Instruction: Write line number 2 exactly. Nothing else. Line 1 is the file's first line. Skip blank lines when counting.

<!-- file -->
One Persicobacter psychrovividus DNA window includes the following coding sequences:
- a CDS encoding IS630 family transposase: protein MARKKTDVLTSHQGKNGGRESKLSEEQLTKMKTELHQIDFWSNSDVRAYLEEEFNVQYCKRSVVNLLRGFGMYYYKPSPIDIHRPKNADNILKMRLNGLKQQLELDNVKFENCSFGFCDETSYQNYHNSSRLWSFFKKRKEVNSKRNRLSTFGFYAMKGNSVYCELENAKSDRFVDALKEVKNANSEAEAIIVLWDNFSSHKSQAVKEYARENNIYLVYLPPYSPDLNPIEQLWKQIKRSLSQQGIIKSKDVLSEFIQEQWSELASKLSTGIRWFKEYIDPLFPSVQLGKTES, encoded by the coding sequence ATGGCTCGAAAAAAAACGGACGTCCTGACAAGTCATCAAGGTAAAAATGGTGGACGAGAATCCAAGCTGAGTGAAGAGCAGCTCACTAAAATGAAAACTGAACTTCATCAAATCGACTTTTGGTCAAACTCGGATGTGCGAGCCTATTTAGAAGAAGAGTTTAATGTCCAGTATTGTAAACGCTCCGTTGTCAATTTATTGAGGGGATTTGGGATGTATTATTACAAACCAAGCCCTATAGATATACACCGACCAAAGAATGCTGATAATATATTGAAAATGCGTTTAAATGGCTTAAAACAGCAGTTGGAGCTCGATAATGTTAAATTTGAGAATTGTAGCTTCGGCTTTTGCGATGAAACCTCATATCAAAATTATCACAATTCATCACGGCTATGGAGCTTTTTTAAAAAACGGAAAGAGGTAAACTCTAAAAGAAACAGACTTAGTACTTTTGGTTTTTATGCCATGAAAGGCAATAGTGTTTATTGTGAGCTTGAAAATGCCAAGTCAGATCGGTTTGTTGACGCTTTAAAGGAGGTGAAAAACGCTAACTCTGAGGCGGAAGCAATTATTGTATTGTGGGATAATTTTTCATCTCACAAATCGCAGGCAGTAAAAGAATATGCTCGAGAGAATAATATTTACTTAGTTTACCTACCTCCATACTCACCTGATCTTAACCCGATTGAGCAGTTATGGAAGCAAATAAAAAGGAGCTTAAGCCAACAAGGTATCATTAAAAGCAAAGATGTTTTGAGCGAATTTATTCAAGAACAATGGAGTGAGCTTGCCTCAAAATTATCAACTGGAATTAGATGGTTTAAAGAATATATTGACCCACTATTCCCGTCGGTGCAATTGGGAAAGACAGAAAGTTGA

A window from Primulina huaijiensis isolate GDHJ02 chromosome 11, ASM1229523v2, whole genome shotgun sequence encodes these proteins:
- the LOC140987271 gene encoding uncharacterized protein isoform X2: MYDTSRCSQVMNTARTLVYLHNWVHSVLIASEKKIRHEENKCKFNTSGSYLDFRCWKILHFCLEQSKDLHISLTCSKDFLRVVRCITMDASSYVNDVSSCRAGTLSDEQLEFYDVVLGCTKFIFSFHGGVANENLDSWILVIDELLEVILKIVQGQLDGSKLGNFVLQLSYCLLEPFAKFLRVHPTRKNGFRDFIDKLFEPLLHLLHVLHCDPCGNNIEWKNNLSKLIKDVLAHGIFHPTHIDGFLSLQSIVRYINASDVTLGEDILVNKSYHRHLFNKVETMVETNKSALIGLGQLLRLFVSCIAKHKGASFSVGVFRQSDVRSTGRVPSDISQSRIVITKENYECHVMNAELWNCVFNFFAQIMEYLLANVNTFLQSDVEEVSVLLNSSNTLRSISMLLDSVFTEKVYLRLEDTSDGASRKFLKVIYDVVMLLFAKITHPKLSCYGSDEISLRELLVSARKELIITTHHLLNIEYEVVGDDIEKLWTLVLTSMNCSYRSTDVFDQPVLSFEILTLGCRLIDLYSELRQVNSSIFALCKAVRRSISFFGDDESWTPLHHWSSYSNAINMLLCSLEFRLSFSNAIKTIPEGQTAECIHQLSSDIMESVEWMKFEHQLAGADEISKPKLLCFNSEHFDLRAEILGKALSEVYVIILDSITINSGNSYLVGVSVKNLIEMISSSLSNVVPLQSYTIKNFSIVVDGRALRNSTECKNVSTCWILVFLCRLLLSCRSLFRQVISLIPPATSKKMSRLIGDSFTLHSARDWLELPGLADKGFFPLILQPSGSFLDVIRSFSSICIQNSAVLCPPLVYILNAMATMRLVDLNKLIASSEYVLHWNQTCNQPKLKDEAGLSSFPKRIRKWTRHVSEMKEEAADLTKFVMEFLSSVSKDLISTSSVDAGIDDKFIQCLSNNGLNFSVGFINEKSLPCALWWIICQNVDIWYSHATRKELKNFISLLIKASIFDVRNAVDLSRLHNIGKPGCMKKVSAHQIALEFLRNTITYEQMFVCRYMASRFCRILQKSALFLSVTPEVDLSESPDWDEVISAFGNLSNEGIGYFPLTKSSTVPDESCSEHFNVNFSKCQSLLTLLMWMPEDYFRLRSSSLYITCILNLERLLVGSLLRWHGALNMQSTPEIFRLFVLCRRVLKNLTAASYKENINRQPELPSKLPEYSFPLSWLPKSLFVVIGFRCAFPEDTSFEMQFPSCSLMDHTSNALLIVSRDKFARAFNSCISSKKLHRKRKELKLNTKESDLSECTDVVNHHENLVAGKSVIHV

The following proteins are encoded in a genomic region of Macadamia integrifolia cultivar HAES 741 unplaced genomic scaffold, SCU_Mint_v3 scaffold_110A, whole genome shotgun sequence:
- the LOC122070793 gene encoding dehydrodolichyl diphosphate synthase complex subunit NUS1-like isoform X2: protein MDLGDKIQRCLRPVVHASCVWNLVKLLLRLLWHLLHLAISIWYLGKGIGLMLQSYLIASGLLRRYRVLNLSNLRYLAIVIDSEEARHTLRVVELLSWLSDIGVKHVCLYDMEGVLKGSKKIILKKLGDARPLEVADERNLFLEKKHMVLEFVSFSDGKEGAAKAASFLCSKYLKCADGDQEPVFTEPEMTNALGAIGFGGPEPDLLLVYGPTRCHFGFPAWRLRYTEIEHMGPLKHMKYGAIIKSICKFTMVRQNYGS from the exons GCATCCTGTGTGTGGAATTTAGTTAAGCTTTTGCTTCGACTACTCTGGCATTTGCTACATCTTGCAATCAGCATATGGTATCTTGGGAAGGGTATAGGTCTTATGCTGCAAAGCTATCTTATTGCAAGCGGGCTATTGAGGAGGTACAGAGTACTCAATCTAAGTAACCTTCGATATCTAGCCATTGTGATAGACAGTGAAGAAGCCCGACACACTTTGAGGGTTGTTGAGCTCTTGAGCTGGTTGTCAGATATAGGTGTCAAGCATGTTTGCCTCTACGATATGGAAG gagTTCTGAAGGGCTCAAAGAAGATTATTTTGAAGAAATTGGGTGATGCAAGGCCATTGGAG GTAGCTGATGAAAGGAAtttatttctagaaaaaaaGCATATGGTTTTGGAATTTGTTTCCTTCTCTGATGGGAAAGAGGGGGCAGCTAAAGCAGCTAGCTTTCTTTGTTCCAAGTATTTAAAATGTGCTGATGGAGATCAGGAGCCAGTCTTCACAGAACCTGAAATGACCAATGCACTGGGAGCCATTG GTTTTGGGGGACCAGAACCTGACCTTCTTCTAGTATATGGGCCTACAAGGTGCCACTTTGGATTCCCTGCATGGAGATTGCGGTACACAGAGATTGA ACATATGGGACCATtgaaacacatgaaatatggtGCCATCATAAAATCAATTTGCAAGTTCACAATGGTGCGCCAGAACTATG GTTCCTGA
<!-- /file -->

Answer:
- a CDS encoding IS630 family transposase: protein MARKKTDVLTSHQGKNGGRESKLSEEQLTKMKTELHQIDFWSNSDVRAYLEEEFNVQYCKRSVVNLLRGFGMYYYKPSPIDIHRPKNADNILKMRLNGLKQQLELDNVKFENCSFGFCDETSYQNYHNSSRLWSFFKKRKEVNSKRNRLSTFGFYAMKGNSVYCELENAKSDRFVDALKEVKNANSEAEAIIVLWDNFSSHKSQAVKEYARENNIYLVYLPPYSPDLNPIEQLWKQIKRSLSQQGIIKSKDVLSEFIQEQWSELASKLSTGIRWFKEYIDPLFPSVQLGKTES, encoded by the coding sequence ATGGCTCGAAAAAAAACGGACGTCCTGACAAGTCATCAAGGTAAAAATGGTGGACGAGAATCCAAGCTGAGTGAAGAGCAGCTCACTAAAATGAAAACTGAACTTCATCAAATCGACTTTTGGTCAAACTCGGATGTGCGAGCCTATTTAGAAGAAGAGTTTAATGTCCAGTATTGTAAACGCTCCGTTGTCAATTTATTGAGGGGATTTGGGATGTATTATTACAAACCAAGCCCTATAGATATACACCGACCAAAGAATGCTGATAATATATTGAAAATGCGTTTAAATGGCTTAAAACAGCAGTTGGAGCTCGATAATGTTAAATTTGAGAATTGTAGCTTCGGCTTTTGCGATGAAACCTCATATCAAAATTATCACAATTCATCACGGCTATGGAGCTTTTTTAAAAAACGGAAAGAGGTAAACTCTAAAAGAAACAGACTTAGTACTTTTGGTTTTTATGCCATGAAAGGCAATAGTGTTTATTGTGAGCTTGAAAATGCCAAGTCAGATCGGTTTGTTGACGCTTTAAAGGAGGTGAAAAACGCTAACTCTGAGGCGGAAGCAATTATTGTATTGTGGGATAATTTTTCATCTCACAAATCGCAGGCAGTAAAAGAATATGCTCGAGAGAATAATATTTACTTAGTTTACCTACCTCCATACTCACCTGATCTTAACCCGATTGAGCAGTTATGGAAGCAAATAAAAAGGAGCTTAAGCCAACAAGGTATCATTAAAAGCAAAGATGTTTTGAGCGAATTTATTCAAGAACAATGGAGTGAGCTTGCCTCAAAATTATCAACTGGAATTAGATGGTTTAAAGAATATATTGACCCACTATTCCCGTCGGTGCAATTGGGAAAGACAGAAAGTTGA